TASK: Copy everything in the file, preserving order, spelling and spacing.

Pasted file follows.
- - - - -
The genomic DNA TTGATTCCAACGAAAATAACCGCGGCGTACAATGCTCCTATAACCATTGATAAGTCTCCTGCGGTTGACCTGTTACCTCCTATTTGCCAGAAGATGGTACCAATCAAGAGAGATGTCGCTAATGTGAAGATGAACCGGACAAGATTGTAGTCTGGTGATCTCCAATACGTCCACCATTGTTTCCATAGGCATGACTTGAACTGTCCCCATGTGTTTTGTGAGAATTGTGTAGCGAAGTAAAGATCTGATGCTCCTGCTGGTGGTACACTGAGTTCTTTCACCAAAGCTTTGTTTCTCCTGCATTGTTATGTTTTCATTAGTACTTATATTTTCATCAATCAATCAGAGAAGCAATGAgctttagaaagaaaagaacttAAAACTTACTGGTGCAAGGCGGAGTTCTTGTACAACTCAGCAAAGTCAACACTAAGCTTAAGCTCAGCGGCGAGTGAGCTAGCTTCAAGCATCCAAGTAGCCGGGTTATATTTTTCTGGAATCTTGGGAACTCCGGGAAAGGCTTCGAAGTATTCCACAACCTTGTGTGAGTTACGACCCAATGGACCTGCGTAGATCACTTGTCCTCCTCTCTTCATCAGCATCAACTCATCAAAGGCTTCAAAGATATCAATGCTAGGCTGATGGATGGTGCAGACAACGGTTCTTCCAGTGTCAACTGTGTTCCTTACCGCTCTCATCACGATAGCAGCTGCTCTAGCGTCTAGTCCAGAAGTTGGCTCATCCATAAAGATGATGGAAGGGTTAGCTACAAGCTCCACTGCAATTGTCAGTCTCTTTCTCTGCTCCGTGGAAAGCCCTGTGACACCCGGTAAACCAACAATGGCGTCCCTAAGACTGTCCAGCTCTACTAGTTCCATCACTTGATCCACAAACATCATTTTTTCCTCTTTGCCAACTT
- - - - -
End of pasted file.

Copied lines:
The genomic DNA TTGATTCCAACGAAAATAACCGCGGCGTACAATGCTCCTATAACCATTGATAAGTCTCCTGCGGTTGACCTGTTACCTCCTATTTGCCAGAAGATGGTACCAATCAAGAGAGATGTCGCTAATGTGAAGATGAACCGGACAAGATTGTAGTCTGGTGATCTCCAATACGTCCACCATTGTTTCCATAGGCATGACTTGAACTGTCCCCATGTGTTTTGTGAGAATTGTGTAGCGAAGTAAAGATCTGATGCTCCTGCTGGTGGTACACTGAGTTCTTTCACCAAAGCTTTGTTTCTCCTGCATTGTTATGTTTTCATTAGTACTTATATTTTCATCAATCAATCAGAGAAGCAATGAgctttagaaagaaaagaacttAAAACTTACTGGTGCAAGGCGGAGTTCTTGTACAACTCAGCAAAGTCAACACTAAGCTTAAGCTCAGCGGCGAGTGAGCTAGCTTCAAGCATCCAAGTAGCCGGGTTATATTTTTCTGGAATCTTGGGAACTCCGGGAAAGGCTTCGAAGTATTCCACAACCTTGTGTGAGTTACGACCCAATGGACCTGCGTAGATCACTTGTCCTCCTCTCTTCATCAGCATCAACTCATCAAAGGCTTCAAAGATATCAATGCTAGGCTGATGGATGGTGCAGACAACGGTTCTTCCAGTGTCAACTGTGTTCCTTACCGCTCTCATCACGATAGCAGCTGCTCTAGCGTCTAGTCCAGAAGTTGGCTCATCCATAAAGATGATGGAAGGGTTAGCTACAAGCTCCACTGCAATTGTCAGTCTCTTTCTCTGCTCCGTGGAAAGCCCTGTGACACCCGGTAAACCAACAATGGCGTCCCTAAGACTGTCCAGCTCTACTAGTTCCATCACTTGATCCACAAACATCATTTTTTCCTCTTTGCCAACTT